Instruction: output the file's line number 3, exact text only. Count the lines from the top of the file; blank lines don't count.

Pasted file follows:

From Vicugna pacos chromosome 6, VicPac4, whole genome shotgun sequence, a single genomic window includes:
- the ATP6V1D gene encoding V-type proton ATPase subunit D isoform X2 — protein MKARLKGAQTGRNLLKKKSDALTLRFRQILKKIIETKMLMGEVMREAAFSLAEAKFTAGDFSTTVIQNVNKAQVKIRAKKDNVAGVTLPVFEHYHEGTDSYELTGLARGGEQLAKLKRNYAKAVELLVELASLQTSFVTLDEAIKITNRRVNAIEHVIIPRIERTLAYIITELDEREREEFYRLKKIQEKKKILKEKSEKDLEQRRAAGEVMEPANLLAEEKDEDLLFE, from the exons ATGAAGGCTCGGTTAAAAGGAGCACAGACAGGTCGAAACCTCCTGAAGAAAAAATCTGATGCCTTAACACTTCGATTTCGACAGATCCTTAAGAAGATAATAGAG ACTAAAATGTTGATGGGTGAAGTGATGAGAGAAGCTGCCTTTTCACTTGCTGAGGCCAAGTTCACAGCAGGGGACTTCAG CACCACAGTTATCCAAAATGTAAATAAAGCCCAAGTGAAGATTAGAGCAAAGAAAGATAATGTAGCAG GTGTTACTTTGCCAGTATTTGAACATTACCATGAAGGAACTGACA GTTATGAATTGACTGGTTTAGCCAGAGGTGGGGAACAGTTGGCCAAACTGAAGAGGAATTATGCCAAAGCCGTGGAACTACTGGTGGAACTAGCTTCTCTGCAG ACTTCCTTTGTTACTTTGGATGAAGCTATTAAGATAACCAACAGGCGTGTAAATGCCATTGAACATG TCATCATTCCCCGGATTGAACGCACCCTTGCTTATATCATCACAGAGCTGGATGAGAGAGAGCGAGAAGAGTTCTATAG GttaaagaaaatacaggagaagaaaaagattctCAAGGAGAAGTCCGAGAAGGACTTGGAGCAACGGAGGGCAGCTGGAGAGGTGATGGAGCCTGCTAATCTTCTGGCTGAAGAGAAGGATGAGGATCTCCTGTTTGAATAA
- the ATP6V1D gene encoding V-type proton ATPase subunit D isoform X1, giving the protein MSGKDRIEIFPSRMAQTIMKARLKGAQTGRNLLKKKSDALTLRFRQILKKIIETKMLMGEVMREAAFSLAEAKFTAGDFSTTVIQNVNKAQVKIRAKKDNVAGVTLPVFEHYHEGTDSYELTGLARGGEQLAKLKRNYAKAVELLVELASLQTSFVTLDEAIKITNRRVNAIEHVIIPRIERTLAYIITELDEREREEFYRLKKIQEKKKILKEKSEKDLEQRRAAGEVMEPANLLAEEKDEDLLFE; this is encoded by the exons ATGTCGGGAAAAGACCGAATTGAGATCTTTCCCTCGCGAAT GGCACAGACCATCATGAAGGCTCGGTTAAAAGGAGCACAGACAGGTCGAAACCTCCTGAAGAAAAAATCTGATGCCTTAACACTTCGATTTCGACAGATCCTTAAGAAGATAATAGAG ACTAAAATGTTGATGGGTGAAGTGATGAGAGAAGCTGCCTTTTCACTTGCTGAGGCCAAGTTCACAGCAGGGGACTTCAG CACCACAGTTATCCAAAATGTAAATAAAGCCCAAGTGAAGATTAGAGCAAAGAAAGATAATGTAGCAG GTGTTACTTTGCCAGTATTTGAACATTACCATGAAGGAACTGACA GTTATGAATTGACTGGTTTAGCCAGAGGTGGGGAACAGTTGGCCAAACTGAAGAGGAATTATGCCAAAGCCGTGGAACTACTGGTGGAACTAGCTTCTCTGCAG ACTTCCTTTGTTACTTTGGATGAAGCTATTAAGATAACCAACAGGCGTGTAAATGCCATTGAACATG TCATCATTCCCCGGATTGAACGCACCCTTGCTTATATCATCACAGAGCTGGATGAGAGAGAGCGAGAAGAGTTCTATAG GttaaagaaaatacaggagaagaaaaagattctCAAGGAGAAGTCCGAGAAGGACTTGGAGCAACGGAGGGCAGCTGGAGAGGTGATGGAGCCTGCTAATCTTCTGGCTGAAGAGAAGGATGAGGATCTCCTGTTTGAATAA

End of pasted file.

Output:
- the ATP6V1D gene encoding V-type proton ATPase subunit D isoform X1, giving the protein MSGKDRIEIFPSRMAQTIMKARLKGAQTGRNLLKKKSDALTLRFRQILKKIIETKMLMGEVMREAAFSLAEAKFTAGDFSTTVIQNVNKAQVKIRAKKDNVAGVTLPVFEHYHEGTDSYELTGLARGGEQLAKLKRNYAKAVELLVELASLQTSFVTLDEAIKITNRRVNAIEHVIIPRIERTLAYIITELDEREREEFYRLKKIQEKKKILKEKSEKDLEQRRAAGEVMEPANLLAEEKDEDLLFE; this is encoded by the exons ATGTCGGGAAAAGACCGAATTGAGATCTTTCCCTCGCGAAT GGCACAGACCATCATGAAGGCTCGGTTAAAAGGAGCACAGACAGGTCGAAACCTCCTGAAGAAAAAATCTGATGCCTTAACACTTCGATTTCGACAGATCCTTAAGAAGATAATAGAG ACTAAAATGTTGATGGGTGAAGTGATGAGAGAAGCTGCCTTTTCACTTGCTGAGGCCAAGTTCACAGCAGGGGACTTCAG CACCACAGTTATCCAAAATGTAAATAAAGCCCAAGTGAAGATTAGAGCAAAGAAAGATAATGTAGCAG GTGTTACTTTGCCAGTATTTGAACATTACCATGAAGGAACTGACA GTTATGAATTGACTGGTTTAGCCAGAGGTGGGGAACAGTTGGCCAAACTGAAGAGGAATTATGCCAAAGCCGTGGAACTACTGGTGGAACTAGCTTCTCTGCAG ACTTCCTTTGTTACTTTGGATGAAGCTATTAAGATAACCAACAGGCGTGTAAATGCCATTGAACATG TCATCATTCCCCGGATTGAACGCACCCTTGCTTATATCATCACAGAGCTGGATGAGAGAGAGCGAGAAGAGTTCTATAG GttaaagaaaatacaggagaagaaaaagattctCAAGGAGAAGTCCGAGAAGGACTTGGAGCAACGGAGGGCAGCTGGAGAGGTGATGGAGCCTGCTAATCTTCTGGCTGAAGAGAAGGATGAGGATCTCCTGTTTGAATAA